Magazine article The Spectator

Diary

Magazine article The Spectator

Diary

Article excerpt

As any author will tell you, literary festivals differ widely. If you are invited to Willy Dalrymple's Jaipur Festival, with its renowned final party, you say yes within minutes of receiving the invitation. Other invitations you might take a little longer to accept.

The Key West Literary Seminar, which took place a couple of weeks ago, is one of the glamorous ones. I was ready for Florida, as Scotland had been visited by gale after gale and accompanying driving rain. As luck would have it, we arrived in Key West at exactly the same time as the polar vortex that had frozen the entire United States, including a normally balmy Florida. No matter: Key West was, for the duration, one huge literary celebration.

I was invited to lunch at a house in the old part of the town. The host turned out to be none other than Laurent de Brunhoff, who does the Babar books.

I have always loved Babar, as have my children, and there I was standing in a studio looking at a sketch pad on which there was a picture of an elephant in a green jacket. Is there one of those German composite words for that feeling you get when you are suddenly confronted with something decidedly iconic? If not, Ben Schott should invent it: his recent book lists the German composite words for all sorts of things, including one for that feeling of pride and pleasure you experience when you put the memory stick into the USB slot the right way round first time.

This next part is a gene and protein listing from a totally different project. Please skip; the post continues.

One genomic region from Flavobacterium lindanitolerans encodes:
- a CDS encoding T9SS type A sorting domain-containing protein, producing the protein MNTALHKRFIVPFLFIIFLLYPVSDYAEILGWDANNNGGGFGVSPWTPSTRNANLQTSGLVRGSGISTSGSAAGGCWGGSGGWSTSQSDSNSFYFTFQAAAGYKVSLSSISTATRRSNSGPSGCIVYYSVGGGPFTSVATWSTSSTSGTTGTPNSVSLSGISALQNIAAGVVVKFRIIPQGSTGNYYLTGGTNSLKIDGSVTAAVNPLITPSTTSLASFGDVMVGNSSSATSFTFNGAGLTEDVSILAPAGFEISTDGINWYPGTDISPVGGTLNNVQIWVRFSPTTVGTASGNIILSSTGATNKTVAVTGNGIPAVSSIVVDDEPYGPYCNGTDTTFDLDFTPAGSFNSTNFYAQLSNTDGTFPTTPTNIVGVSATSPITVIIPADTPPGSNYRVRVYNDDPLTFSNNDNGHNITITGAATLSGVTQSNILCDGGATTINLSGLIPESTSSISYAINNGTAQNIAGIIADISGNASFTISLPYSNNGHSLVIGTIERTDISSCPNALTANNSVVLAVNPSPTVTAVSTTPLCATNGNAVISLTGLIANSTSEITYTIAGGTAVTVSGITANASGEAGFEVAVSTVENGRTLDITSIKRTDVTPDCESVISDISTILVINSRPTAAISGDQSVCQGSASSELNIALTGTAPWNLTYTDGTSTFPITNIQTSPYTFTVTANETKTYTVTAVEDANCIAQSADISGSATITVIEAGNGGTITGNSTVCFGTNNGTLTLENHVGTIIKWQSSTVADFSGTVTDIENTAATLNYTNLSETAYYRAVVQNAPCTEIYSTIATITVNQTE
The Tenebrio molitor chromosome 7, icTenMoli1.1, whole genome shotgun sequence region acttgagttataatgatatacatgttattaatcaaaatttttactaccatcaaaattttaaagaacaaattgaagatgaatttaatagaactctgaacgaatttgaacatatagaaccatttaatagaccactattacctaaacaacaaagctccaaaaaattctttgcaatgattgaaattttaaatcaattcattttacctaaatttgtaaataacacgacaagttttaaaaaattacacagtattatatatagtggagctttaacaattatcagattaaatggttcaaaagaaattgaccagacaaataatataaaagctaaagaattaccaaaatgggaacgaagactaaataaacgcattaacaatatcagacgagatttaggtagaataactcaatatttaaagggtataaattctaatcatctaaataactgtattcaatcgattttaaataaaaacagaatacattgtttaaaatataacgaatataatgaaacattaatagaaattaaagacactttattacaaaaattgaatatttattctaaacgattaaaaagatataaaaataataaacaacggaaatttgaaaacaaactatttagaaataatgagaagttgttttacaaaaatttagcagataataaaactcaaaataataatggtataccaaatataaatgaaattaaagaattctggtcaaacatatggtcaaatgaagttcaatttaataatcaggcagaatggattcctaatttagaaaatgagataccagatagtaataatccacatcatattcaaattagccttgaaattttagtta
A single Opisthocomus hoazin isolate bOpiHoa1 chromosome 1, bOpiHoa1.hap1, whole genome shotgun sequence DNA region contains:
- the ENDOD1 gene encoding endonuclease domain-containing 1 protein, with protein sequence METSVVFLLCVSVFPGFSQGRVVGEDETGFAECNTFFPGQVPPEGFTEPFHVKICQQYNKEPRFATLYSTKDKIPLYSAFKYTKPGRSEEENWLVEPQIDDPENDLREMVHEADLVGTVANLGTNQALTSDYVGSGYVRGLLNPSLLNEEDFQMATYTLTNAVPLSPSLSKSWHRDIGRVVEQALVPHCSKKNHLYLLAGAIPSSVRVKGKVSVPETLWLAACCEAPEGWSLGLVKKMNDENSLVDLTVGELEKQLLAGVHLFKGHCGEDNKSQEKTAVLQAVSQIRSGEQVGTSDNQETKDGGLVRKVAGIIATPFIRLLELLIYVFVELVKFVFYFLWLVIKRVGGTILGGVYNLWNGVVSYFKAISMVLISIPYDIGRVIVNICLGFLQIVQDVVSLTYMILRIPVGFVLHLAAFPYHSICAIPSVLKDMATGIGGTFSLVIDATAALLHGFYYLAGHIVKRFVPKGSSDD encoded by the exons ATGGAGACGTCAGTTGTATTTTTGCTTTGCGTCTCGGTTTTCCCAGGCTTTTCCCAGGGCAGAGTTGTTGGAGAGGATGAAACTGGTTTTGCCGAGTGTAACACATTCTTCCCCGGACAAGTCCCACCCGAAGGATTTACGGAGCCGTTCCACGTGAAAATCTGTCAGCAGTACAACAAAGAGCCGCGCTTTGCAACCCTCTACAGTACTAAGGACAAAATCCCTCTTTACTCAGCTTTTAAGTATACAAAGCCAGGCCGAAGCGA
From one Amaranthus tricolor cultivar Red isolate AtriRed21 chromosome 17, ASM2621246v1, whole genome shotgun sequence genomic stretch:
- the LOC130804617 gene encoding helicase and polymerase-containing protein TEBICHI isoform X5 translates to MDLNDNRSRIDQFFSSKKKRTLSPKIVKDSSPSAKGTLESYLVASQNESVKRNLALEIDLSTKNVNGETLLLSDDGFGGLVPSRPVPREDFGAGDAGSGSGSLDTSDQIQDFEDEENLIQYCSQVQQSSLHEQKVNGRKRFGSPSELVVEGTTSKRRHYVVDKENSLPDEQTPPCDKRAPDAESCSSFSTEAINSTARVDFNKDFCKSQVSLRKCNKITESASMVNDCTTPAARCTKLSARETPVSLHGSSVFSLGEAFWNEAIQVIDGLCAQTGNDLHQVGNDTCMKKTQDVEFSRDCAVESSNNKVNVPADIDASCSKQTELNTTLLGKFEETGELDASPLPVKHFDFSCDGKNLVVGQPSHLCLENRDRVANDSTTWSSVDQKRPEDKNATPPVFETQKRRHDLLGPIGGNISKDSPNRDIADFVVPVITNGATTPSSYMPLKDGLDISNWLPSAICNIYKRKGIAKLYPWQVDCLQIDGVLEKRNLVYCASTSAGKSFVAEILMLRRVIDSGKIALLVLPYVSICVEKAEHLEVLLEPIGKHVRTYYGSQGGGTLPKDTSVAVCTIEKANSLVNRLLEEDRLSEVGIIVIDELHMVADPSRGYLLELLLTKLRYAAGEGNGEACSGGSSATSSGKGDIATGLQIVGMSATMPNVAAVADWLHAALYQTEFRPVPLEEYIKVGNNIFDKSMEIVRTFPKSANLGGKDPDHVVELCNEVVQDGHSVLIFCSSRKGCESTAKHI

Back in Scotland, the general conversation is dominated by the subject that last year we all thought we would get bored with rather quickly: the referendum. If it ever was boring, it no longer is. The polls suggest at present a 'no' result, but people talk about private polls (whatever those are) that suggest that it is going to be very close. The Scottish government, to its credit, is carrying out a referendum, but it might perhaps listen a bit more closely to what Scotland's lawyers are saying. There is a proposal to remove an ancient protection in Scots criminal law that requires corroboration for criminal conviction. The overwhelming majority of lawyers in Scotland say that this should be kept, but no, the populist attitude of government is that 'the community' (in other words, those who agree with the government) wants higher conviction rates. …

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